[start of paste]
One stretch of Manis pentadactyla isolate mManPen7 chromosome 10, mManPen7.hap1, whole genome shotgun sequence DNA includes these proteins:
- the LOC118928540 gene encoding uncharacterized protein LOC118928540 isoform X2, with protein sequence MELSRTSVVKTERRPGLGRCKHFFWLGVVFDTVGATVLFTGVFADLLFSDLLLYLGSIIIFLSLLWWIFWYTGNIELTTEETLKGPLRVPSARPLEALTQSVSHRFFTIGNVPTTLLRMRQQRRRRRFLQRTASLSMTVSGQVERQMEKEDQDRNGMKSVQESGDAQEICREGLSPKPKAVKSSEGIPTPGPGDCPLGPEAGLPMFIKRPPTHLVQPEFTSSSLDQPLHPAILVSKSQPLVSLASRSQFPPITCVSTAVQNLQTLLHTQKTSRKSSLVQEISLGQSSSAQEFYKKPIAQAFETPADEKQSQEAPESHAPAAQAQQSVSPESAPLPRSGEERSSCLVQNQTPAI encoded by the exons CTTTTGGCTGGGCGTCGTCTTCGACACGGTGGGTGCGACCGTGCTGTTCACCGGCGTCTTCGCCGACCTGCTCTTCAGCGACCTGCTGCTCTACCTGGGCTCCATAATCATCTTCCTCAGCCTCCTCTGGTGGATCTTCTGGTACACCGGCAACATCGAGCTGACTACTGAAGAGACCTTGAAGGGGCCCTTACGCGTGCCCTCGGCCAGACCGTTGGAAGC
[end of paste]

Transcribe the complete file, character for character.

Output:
One stretch of Manis pentadactyla isolate mManPen7 chromosome 10, mManPen7.hap1, whole genome shotgun sequence DNA includes these proteins:
- the LOC118928540 gene encoding uncharacterized protein LOC118928540 isoform X2, with protein sequence MELSRTSVVKTERRPGLGRCKHFFWLGVVFDTVGATVLFTGVFADLLFSDLLLYLGSIIIFLSLLWWIFWYTGNIELTTEETLKGPLRVPSARPLEALTQSVSHRFFTIGNVPTTLLRMRQQRRRRRFLQRTASLSMTVSGQVERQMEKEDQDRNGMKSVQESGDAQEICREGLSPKPKAVKSSEGIPTPGPGDCPLGPEAGLPMFIKRPPTHLVQPEFTSSSLDQPLHPAILVSKSQPLVSLASRSQFPPITCVSTAVQNLQTLLHTQKTSRKSSLVQEISLGQSSSAQEFYKKPIAQAFETPADEKQSQEAPESHAPAAQAQQSVSPESAPLPRSGEERSSCLVQNQTPAI encoded by the exons CTTTTGGCTGGGCGTCGTCTTCGACACGGTGGGTGCGACCGTGCTGTTCACCGGCGTCTTCGCCGACCTGCTCTTCAGCGACCTGCTGCTCTACCTGGGCTCCATAATCATCTTCCTCAGCCTCCTCTGGTGGATCTTCTGGTACACCGGCAACATCGAGCTGACTACTGAAGAGACCTTGAAGGGGCCCTTACGCGTGCCCTCGGCCAGACCGTTGGAAGC